Removing crust of oxide from profiled wire rod
Removing the crust of oxide formed on the surface of a continuously casted copper bar by projecting a liquid (water or a rolling emulsion) under pressure of between 20 and 60 atmospheres against the periphery of the bar, the flow of the liquid under pressure being less than 50 liters/minute.
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The invention will be better understood from the two following examples, which however do not limit the scope of the invention. The two examples relate to the manufacture of copper wire rod from molten copper and are illustrated by the accompanying drawing, in which
FIG. 1 represents schematically a longitudinal section of the first four stands of a conventional wire rod rolling mill adapted to carry into effect the process according to the invention;
FIG. 2a is a sectional view, on a larger scale, along line X--X of FIG. 1;
FIG. 2b is a sectional view, on a larger scale, along line Y--Y of FIG. 1;
FIG. 3 represents a longitudinal section of the three last stands of a conventional wire rod rolling mill adapted to carry into effect the cooling of the rod before the two last stands according to the process of the invention.EXAMPLE 1
In a continuous casting device known "per se" (and not illustrated), copper is cast to produce a bar 1 with a section of 5500 mm.sup.2 at a rate of about 11 meters/minute, and bar 1 is directed to a wire rod mill 2 while its temperature is kept or brought by means known "per se" within the range of 850.degree. to 870.degree. C as this interval of temperature is particularly suited to the hot shaping of copper. The bar 1 is introduced into rolling mill 2 which is of a conventional continuous type comprising 15 stands, wherein the bar 1 is shaped into a wire rod of 8 mm diameter, while utilizing as a rolling emulsion, acting as a lubricant, an emulsion of wter and a soluble oil or a synthetic product with the same characteristics as a soluble oil.
Between the first stand 3 and the second stand 4 two jets of rolling emulsion 5 are pumped at a pressure of about 40 atmospheres and at a flow of about 22.5 liters/minute through two spraying nozzles 6 located on both sides of the path of the bar 1, and are projected on the periphery of said bar from a distance of about 15 cm. The jet 5 produced by the spraying nozzles 6 has the form of a flattened cone having a thickness of about 2.5 mm and a width of about 150 mm near the surface of the bar 1. The spraying nozzles 6 are so directed that the width of the flattened cone of projected liquid is directed perpendicularly to the longitudinal axis of the bar 1 and the axis of said cone forms with the longitudinal axis of the bar at the second stand, an angle of 70.degree.. The oxides which have accumulated on the surface of the bar 1, since the latter has left the casting device, are thus removed without an appreciable cooling of the bar 1.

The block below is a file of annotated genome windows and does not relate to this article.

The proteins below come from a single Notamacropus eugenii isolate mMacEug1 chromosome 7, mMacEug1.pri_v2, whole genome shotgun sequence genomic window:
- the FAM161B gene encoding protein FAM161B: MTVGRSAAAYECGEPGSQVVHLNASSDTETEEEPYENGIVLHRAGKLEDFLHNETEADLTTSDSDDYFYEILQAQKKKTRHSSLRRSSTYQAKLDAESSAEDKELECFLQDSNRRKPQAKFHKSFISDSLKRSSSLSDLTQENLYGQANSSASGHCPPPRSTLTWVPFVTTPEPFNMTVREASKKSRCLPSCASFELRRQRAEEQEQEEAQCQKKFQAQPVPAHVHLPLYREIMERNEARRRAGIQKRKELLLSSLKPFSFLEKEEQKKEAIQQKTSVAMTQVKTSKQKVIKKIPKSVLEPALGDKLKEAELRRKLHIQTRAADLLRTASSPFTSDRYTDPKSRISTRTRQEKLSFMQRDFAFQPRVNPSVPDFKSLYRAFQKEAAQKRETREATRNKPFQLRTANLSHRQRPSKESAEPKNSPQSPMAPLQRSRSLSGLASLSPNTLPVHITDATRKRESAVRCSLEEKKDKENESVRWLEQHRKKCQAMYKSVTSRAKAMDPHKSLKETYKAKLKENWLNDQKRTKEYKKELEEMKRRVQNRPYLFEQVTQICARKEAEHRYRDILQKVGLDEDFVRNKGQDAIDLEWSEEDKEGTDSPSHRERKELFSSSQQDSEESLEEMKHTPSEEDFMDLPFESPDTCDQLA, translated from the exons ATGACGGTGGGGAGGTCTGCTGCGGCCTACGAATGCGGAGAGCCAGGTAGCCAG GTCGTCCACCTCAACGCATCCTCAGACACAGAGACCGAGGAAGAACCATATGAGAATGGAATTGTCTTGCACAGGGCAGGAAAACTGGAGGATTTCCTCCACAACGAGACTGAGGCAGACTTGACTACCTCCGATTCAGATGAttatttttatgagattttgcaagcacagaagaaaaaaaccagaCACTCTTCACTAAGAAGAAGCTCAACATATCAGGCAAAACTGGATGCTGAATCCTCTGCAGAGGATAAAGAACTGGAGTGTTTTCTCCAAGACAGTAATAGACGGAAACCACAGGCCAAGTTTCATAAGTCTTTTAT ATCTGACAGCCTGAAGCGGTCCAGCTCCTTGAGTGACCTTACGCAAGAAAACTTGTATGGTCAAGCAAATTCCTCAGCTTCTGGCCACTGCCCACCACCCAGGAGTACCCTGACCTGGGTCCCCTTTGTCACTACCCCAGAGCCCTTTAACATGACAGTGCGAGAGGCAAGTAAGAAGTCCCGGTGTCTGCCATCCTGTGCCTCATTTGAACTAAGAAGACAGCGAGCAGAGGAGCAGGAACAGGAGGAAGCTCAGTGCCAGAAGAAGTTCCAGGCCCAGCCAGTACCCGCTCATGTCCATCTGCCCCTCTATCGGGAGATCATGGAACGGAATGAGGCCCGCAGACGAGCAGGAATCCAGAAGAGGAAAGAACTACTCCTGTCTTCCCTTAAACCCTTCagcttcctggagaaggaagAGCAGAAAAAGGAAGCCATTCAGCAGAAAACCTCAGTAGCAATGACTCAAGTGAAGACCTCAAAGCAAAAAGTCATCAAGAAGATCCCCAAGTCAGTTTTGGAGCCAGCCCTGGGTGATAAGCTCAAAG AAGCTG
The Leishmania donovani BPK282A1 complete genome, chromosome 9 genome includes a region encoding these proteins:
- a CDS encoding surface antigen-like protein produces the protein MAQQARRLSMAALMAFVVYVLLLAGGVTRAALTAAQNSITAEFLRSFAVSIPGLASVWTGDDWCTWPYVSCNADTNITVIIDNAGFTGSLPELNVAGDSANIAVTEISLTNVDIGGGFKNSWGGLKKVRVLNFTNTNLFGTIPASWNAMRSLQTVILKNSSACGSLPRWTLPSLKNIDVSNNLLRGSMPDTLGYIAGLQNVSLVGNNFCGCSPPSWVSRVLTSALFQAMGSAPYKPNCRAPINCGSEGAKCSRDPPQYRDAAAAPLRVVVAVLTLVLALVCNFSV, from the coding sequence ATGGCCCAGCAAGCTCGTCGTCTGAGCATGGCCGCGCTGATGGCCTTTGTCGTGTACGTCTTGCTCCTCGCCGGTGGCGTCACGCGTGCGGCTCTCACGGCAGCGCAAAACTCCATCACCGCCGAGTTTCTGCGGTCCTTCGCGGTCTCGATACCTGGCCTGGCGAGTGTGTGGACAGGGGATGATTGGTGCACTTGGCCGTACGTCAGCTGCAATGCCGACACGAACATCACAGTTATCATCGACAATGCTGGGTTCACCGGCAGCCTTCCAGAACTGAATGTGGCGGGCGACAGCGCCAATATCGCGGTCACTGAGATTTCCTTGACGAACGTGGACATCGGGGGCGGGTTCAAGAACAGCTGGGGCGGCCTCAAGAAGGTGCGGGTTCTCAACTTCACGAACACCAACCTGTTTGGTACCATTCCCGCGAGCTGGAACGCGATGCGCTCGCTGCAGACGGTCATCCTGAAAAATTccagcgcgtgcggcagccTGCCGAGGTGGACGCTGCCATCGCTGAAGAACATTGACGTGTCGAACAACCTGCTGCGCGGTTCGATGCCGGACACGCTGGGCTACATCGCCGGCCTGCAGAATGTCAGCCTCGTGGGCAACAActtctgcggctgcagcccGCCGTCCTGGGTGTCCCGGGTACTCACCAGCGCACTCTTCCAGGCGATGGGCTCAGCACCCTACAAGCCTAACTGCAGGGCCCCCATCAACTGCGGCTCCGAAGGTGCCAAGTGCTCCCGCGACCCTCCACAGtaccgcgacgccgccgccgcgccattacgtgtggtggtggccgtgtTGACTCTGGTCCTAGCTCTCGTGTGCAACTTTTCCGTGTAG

The rolled bar 1 progressing between the second stand 4 and the third stand 7 and between the third stand 7 and the fourth stand 8 is cleaned in the same way by the nozzles 9 and 10.
The bar is further rolled without special precautions. However, the wire rod thus obtained may be pickled twice as fast, and its surface after pickling is much smoother than that of a wire rod obtained in the same plant by the prior art process, i.e. without any cleaning between the rolling passes. In addition, the average lifetime of the groovings of the rolls is increased by 20%.
In the above mentioned example the temperature of the bar was about 800.degree. C throughout the entire rolling mill, thus yielding a very ductile wire rod suitable for further wire drawing without intermediate annealings.EXAMPLE 2
This example relates to the manufacture of a copper wire rod having better annealing properties and a more favorable electrical conductivity than that obtained in Example 1.